Honoring the Legacy of Author Toni Morrison
Steve Adubato goes One-on-One with Timothy Greenfield-Sanders, Producer & Director of Toni Morrison: The Pieces I Am, to discuss his new documentary and why he wanted to honor the cultural and historical legacy of author Toni Morrison and her work.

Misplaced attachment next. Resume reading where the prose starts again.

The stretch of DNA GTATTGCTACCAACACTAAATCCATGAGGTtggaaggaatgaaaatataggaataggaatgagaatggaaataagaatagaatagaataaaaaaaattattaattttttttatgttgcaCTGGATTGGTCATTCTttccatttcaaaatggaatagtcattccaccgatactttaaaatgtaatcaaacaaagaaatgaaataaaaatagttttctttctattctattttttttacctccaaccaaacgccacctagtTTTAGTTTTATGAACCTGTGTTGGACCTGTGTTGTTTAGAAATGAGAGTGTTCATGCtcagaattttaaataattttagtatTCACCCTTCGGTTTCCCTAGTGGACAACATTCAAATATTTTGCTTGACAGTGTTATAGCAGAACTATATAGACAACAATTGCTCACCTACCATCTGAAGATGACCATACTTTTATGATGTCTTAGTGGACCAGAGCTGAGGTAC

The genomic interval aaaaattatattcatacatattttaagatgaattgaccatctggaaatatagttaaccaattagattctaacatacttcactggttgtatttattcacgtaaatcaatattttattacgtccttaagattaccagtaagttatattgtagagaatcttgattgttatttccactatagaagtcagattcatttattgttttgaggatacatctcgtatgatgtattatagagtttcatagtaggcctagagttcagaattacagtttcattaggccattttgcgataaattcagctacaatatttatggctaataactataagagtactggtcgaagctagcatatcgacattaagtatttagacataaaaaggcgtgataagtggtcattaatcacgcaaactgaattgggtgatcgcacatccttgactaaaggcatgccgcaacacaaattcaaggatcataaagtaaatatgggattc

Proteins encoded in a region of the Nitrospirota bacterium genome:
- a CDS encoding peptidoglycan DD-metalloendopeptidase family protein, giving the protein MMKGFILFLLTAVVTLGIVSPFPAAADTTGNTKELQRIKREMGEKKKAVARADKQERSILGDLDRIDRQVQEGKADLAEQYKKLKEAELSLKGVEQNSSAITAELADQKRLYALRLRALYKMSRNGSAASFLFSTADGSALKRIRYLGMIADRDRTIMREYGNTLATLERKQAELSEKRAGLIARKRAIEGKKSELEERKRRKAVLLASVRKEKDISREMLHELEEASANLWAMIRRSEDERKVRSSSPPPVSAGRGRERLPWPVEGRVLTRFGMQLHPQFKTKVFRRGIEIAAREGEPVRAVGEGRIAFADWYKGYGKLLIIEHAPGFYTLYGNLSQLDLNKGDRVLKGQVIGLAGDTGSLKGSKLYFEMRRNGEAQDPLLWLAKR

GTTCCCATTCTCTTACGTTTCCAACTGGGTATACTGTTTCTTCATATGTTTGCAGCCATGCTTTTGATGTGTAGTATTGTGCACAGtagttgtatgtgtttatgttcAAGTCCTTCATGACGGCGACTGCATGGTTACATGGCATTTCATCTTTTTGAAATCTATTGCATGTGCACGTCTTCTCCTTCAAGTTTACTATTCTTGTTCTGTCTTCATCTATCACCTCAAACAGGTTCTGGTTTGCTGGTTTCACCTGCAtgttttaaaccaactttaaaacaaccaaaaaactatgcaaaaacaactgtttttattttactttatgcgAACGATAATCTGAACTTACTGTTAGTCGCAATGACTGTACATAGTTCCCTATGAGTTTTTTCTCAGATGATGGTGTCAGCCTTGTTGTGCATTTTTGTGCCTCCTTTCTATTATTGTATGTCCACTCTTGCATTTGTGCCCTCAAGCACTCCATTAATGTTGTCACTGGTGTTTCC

"My grandfather bragged all the time that he had read the Bible. And it was illegal in his life to read. Ultimately, I knew that words have power. I wanted as many people who could hear my voice to understand the importance of her work. Get people to trust, "Oh, this is something safe," and then... BAM! Hit 'em with Toni Morrison! [music playing] One of the early reviews says "She's got a great talent. One day, she won't limit it to only writing about black people." Like really? It's limiting for her to write about black people? People began to buy Toni Morrison, and then we began to teach her. And as a consequence they had to pay attention. I know you're sickened to death for being labeled a "black writer." I prefer it. Oh, I thought you probably were tired of it. Well, I'm tired of people asking the question! [laughter] Oh. Oh yes. Oh yes. [laughter] Wow. That's powerful stuff. That's from Toni Morrison: The Pieces I Am. We are pleased to be joined by Timothy Greenfield-Sanders, the producer and director of this wonderful film. It's great to have you. Thank you. Why Toni Morrison? Well... Why not? [laughter] Well... why not? Certainly, you know, Toni's probably one of the greatest artists of our time. And that's kind of an artist with a capital A. In addition, she and I were friends for 38 years. How so? I photographed her. I have a long career as a photographer, and I photographed Toni in 1981. She came to my studio in the East Village, and we became friends at that moment, and I started to do book covers for her, and eventually, she was very much a part of my life. I did a whole series of films on identity, starting with The Black List, which was on HBO. And Toni was the inspiration for that. So... Toni Morrison? I mean, people identify her, Oprah, you know, "Oh wow! She's a great writer." Who else is Toni Morrison? I think that's what's important about the film, that Toni is more than just the Nobel Prize winning writer. Oh that. [laughter] Right! Oh my God. She was a very important editor at Random House. Really creating a lot of the books and the kind of conversation around black rights in the 60s, late 60s, and 70s. She was a single mother of two children. She was a professor at various colleges, and eventually at Princeton, where she started the Atelier. So it's a... you know, it's not just Toni the writer. It's really this life. And at 88, what a life. What's she like these days? She's always funny..."